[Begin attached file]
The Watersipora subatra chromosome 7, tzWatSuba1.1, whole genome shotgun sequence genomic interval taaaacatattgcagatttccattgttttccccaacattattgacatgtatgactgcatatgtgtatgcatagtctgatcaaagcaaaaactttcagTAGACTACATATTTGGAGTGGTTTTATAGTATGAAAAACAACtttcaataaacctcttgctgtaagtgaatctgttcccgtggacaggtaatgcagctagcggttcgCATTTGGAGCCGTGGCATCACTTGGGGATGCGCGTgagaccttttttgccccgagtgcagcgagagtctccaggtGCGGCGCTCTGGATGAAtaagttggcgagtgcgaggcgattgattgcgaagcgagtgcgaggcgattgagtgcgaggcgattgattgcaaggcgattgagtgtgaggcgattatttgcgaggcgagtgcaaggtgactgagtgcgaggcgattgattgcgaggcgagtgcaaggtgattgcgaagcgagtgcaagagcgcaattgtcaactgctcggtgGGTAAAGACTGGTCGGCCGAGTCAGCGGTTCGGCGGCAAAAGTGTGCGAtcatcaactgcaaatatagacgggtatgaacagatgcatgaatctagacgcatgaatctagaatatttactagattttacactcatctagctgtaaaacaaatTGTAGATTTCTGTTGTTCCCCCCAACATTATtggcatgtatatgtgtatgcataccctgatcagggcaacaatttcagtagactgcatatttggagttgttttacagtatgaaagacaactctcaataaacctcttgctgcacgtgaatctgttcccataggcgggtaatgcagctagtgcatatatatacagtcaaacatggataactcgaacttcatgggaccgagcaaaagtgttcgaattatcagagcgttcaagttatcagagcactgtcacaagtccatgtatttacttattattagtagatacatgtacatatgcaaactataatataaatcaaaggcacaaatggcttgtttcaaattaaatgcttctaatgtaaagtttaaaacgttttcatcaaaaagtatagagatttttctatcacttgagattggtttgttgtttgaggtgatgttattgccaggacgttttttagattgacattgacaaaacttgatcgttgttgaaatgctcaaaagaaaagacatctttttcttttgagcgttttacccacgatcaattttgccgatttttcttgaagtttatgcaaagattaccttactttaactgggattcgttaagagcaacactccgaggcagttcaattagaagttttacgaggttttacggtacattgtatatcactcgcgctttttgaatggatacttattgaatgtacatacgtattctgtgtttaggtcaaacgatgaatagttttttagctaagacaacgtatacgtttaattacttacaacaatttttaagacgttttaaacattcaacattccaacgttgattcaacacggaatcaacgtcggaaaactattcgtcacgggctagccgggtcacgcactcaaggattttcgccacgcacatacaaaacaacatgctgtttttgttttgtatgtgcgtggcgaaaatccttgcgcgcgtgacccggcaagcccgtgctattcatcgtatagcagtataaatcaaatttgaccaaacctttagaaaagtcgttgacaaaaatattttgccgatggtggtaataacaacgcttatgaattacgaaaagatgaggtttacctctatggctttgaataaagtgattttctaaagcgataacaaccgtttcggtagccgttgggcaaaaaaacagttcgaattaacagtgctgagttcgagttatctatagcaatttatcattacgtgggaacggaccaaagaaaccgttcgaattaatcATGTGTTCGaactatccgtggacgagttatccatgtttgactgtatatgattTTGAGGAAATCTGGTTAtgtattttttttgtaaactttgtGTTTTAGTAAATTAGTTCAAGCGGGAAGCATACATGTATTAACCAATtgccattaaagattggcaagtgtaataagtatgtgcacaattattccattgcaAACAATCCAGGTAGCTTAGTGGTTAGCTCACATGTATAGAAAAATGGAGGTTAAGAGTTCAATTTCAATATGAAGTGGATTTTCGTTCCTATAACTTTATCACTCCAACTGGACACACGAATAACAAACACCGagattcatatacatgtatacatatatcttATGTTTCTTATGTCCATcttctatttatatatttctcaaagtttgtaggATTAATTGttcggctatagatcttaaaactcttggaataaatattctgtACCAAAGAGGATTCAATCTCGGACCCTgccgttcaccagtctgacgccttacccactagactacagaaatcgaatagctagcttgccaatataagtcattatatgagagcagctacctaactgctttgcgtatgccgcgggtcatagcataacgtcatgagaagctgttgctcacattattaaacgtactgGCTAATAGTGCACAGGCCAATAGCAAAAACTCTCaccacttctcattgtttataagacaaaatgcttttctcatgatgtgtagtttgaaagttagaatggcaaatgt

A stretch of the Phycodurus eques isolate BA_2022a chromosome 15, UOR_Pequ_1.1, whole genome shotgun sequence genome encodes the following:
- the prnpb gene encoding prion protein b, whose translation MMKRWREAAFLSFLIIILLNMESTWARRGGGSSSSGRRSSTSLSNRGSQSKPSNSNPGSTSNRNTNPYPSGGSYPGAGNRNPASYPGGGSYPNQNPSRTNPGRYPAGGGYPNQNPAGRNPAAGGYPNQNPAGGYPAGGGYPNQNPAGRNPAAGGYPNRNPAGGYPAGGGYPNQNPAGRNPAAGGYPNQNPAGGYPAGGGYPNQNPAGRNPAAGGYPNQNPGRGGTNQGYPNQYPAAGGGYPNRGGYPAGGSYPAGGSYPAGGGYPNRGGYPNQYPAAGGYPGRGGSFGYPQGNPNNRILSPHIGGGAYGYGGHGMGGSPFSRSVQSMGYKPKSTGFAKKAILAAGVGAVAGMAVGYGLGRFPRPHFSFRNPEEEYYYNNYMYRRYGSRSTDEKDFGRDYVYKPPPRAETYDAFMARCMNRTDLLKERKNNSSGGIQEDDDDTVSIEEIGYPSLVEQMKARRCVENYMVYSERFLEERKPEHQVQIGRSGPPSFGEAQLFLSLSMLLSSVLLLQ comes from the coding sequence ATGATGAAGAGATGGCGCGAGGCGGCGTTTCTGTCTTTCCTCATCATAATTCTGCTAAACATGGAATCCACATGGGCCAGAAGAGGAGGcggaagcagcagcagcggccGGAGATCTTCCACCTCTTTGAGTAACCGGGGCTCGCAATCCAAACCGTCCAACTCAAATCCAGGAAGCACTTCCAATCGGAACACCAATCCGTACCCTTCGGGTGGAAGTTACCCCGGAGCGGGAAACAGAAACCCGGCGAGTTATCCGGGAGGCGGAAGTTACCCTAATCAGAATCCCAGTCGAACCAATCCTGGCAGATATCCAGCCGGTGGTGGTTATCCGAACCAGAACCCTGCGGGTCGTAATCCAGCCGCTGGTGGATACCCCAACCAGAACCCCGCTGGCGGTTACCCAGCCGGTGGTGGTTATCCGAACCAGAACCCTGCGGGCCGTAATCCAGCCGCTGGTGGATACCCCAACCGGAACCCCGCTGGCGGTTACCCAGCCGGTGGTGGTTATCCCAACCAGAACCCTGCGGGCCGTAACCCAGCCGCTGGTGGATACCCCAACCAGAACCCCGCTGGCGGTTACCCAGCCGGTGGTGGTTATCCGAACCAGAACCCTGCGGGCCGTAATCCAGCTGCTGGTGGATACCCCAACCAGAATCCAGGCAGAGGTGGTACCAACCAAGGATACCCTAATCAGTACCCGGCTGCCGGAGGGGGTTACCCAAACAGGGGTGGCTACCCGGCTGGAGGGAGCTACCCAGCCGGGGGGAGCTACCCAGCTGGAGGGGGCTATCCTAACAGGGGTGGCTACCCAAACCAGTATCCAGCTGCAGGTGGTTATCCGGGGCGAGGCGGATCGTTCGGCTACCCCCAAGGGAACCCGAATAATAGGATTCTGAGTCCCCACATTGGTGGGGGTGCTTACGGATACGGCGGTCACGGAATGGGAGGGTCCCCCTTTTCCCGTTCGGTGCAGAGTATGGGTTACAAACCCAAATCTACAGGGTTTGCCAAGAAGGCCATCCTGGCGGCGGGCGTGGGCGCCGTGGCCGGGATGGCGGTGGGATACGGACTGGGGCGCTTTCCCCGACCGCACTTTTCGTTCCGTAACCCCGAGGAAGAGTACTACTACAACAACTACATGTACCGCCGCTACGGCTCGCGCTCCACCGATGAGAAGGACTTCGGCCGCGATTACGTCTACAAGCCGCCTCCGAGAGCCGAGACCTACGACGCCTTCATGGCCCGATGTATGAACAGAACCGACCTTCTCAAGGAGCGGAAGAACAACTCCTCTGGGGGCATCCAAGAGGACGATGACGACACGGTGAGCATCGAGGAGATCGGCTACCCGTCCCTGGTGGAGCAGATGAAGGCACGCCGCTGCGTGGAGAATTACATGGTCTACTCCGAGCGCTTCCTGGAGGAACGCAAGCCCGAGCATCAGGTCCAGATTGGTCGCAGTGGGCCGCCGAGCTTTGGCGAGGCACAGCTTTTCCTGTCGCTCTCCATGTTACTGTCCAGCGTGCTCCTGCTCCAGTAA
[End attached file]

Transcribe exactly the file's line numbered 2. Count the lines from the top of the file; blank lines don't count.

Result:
A stretch of the Phycodurus eques isolate BA_2022a chromosome 15, UOR_Pequ_1.1, whole genome shotgun sequence genome encodes the following: